According to women's psychology professor Dr. Lucy Thompson, we live in a culture where certainty is highly valued.
Thompson points to social media sites, like Twitter or Facebook, where people are constantly offering opinions and angles on different issues.
Always being able to confidently and categorically make a point, Thompson said, is something that can be culturally celebrated. So, when we are unable to do so, it provokes an adverse reaction.
Tentative speech is a way of speaking that avoids taking a firm stance. There are four different forms in which this can manifest:
“Hedging” is the use of phrases like “sort of” to detract from a statement.
“Hesitation” is the overuse of “um” and “like”, which stalls speech.
“Intensifiers” are a form of attempted emphasis, using “very” or “truly." This perceived need to emphasize implies that the speaker feels insecure or like they need to overcompensate, before they even begin speaking.
“Tag questions” open up a statement, offering another to respond or typically disagree, by using phrases such as “right?” or “I might be wrong, but.”
Thompson says the issue arises when women demonstrate these forms of speech – it can undermine their position, leading them to be perceived as less competent or unconfident.
But the issue is not that women use this kind of speech more than men – because this isn’t necessarily true.
A study by Campbell Leaper and Rachel Robnett tests the claim that women use tentative speech more than men. Their findings concluded that women are “somewhat more likely” to speak this way, with an effect size of d=.23, a generally small size.
Greater use of tentative speech, they concluded, more so reflects “interpersonal sensitivity” than it does a “lack of assertiveness.”
Yet, discourse surrounds why women should take the exclamation points out of their emails and learn to be more assertive. But this way of communicating may not be for a lack of confidence or power, Thompson said, but possibly that women’s tentative speech is simply flagged more than men’s.
Women do communicate tentatively in emails, Thompson said, but studies also confirm the converse: Men also use tentative speech in email settings in which they are not viewed as being the expert or in a position of power.
“What this does is essentially lead us to question the idea that it's a simple relationship between women's subordination and men's dominance,” Thompson said.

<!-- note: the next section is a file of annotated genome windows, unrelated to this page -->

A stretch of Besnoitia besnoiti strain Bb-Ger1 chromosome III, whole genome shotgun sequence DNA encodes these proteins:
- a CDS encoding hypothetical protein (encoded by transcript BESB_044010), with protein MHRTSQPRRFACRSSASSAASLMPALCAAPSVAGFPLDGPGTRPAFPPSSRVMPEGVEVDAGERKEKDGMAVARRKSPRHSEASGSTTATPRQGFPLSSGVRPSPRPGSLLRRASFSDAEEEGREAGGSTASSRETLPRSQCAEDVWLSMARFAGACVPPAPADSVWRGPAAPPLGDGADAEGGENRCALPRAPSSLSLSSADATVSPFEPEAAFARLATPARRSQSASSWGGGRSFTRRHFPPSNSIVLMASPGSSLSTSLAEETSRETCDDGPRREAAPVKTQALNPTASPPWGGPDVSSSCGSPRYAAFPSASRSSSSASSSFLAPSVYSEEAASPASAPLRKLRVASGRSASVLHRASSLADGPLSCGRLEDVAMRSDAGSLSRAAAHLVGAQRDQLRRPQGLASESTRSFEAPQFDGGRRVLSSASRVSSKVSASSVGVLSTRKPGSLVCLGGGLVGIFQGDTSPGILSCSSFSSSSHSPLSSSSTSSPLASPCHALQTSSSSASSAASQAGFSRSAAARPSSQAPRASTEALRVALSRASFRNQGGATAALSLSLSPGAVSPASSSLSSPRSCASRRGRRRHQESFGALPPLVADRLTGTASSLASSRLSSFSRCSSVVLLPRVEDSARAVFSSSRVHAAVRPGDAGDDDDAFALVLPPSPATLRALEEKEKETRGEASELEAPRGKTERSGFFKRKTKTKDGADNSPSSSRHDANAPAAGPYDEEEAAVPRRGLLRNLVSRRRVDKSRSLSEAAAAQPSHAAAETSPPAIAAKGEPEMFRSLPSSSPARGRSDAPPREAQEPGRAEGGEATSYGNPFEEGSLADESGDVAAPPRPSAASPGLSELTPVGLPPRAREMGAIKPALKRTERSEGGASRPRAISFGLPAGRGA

In the professional world, the perception of women’s speech can result in hindrances and fewer opportunities.
“The way the women respond to questions is more highly scrutinized than the way that men do,” Thompson said. “We see that in relation to politics … Women, politicians and the way they speak, and answer questions is often scrutinized way more heavily than our men would answer.”
Women and leadership expert Michelle Kaminski said that it’s usually not a problem with what a woman says, but rather, a problem with how we perceive women within our society.
“Women who are too assertive are seen as not feminine enough and rejected for those reasons,” Kaminski said. “And if they're not assertive, then they're not seen as a good leader. So, there's always this fine line that women have to walk, and nobody really knows exactly what the right thing to do is.”
Kaminski typically sees more tentative speech amongst the younger generation of women.
Thompson said this might occur because from a young age, girls are taught to be sensitive to their interpersonal relationships with others.
“Women can use language that's more inclusive and welcoming to people and that's a good thing,” Kaminski said. “But not being clear and firm about their ideas can mean that they don't get credit for things and that they get passed over.”
Kaminski said it’s not fair to ask women to add the burden of removing any tentativeness from their speech at all times. What we can do, she said, is train ourselves to be more respectful and open to good ideas and leadership, wherever or whoever that may come from.
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